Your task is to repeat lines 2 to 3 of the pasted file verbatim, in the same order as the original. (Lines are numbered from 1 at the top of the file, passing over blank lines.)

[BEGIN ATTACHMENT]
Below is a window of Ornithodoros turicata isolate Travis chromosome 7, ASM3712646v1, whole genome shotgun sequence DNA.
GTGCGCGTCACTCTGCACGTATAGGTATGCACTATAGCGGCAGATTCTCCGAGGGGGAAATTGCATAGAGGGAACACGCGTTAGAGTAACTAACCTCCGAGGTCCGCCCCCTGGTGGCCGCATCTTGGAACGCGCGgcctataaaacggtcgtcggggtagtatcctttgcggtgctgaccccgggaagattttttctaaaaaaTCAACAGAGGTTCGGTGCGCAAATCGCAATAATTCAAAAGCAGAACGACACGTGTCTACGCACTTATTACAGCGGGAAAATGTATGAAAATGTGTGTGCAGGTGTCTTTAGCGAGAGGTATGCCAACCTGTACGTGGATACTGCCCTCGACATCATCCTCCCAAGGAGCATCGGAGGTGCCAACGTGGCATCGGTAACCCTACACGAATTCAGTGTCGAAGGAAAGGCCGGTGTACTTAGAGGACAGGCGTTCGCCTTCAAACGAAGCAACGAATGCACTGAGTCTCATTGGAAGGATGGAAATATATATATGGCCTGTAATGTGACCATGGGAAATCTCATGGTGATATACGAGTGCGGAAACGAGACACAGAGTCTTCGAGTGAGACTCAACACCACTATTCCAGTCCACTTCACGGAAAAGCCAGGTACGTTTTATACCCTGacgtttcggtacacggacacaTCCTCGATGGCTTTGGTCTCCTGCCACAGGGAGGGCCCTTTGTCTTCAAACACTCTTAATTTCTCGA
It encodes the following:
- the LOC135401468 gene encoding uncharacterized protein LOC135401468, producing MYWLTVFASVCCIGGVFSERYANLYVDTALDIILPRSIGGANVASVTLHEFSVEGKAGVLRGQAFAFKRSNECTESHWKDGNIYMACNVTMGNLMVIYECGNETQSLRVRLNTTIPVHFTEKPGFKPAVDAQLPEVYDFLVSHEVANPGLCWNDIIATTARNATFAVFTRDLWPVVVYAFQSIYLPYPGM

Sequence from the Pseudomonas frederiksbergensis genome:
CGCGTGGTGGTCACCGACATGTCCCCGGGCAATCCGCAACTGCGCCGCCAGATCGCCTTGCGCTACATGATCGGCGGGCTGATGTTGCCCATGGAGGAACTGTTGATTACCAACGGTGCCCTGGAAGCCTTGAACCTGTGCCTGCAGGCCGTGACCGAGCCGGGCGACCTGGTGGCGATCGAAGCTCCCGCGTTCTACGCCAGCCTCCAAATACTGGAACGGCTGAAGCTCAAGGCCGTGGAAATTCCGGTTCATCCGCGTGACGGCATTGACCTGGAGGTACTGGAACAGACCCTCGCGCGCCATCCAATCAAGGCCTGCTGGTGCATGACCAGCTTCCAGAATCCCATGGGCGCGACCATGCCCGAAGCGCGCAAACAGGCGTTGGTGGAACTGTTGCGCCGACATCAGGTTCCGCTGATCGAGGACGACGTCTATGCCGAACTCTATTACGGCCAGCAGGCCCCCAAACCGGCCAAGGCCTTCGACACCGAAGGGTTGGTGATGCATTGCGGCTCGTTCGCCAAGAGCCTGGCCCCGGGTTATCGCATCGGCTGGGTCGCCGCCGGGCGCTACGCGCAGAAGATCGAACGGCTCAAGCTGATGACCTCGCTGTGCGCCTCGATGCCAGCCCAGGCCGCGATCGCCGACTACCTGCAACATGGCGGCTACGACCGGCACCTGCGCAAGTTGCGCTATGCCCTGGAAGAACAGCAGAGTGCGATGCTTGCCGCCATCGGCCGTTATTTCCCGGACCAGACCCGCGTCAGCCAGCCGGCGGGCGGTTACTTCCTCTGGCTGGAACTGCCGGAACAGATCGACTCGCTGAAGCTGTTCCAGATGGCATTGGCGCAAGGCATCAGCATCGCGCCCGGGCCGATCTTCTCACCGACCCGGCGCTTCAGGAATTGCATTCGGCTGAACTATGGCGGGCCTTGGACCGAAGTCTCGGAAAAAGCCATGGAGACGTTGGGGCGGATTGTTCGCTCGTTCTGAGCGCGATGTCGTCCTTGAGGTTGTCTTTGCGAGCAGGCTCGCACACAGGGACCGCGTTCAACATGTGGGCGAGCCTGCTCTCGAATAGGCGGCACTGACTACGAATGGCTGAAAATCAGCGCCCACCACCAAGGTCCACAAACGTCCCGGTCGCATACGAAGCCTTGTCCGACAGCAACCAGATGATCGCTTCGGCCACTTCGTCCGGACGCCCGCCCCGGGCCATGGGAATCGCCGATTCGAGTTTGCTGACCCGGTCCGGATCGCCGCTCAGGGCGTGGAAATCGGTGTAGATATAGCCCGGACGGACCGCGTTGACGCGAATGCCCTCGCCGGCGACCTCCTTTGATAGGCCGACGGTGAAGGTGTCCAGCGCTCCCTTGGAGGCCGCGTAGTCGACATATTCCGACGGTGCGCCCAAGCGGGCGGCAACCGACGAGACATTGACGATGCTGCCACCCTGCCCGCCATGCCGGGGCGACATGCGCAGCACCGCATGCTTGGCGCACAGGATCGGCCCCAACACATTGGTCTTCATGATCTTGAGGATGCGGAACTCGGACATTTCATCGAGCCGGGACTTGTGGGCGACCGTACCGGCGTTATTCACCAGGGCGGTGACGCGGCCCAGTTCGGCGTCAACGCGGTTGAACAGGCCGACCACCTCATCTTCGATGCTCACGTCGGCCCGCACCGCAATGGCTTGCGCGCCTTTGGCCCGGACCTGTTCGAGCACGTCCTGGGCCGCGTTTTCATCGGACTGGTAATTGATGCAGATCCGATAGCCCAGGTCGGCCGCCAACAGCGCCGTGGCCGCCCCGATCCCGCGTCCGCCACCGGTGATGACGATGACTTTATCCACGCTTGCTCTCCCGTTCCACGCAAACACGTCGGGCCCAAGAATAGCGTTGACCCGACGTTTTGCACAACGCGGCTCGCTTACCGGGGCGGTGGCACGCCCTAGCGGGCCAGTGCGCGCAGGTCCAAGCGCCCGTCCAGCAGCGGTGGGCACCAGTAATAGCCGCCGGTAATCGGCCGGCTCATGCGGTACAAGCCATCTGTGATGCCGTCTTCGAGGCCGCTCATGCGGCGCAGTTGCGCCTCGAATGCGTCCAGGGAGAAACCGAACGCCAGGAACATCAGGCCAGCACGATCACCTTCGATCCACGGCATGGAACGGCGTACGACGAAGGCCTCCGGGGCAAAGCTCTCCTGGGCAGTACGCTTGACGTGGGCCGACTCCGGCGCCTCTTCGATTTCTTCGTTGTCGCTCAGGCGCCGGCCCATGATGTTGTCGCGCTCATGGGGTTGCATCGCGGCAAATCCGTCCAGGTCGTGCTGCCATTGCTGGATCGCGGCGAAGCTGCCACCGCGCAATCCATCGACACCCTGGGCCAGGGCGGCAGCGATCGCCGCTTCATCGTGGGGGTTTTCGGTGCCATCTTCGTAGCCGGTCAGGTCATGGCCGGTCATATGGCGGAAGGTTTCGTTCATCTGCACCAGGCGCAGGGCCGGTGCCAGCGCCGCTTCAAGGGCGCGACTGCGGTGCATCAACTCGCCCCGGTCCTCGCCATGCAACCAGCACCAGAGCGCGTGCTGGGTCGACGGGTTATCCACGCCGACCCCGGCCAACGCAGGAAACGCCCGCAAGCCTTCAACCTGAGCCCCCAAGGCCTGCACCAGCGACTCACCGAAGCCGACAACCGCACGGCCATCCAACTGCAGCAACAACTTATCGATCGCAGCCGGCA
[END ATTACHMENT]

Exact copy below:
GTGCGCGTCACTCTGCACGTATAGGTATGCACTATAGCGGCAGATTCTCCGAGGGGGAAATTGCATAGAGGGAACACGCGTTAGAGTAACTAACCTCCGAGGTCCGCCCCCTGGTGGCCGCATCTTGGAACGCGCGgcctataaaacggtcgtcggggtagtatcctttgcggtgctgaccccgggaagattttttctaaaaaaTCAACAGAGGTTCGGTGCGCAAATCGCAATAATTCAAAAGCAGAACGACACGTGTCTACGCACTTATTACAGCGGGAAAATGTATGAAAATGTGTGTGCAGGTGTCTTTAGCGAGAGGTATGCCAACCTGTACGTGGATACTGCCCTCGACATCATCCTCCCAAGGAGCATCGGAGGTGCCAACGTGGCATCGGTAACCCTACACGAATTCAGTGTCGAAGGAAAGGCCGGTGTACTTAGAGGACAGGCGTTCGCCTTCAAACGAAGCAACGAATGCACTGAGTCTCATTGGAAGGATGGAAATATATATATGGCCTGTAATGTGACCATGGGAAATCTCATGGTGATATACGAGTGCGGAAACGAGACACAGAGTCTTCGAGTGAGACTCAACACCACTATTCCAGTCCACTTCACGGAAAAGCCAGGTACGTTTTATACCCTGacgtttcggtacacggacacaTCCTCGATGGCTTTGGTCTCCTGCCACAGGGAGGGCCCTTTGTCTTCAAACACTCTTAATTTCTCGA
It encodes the following: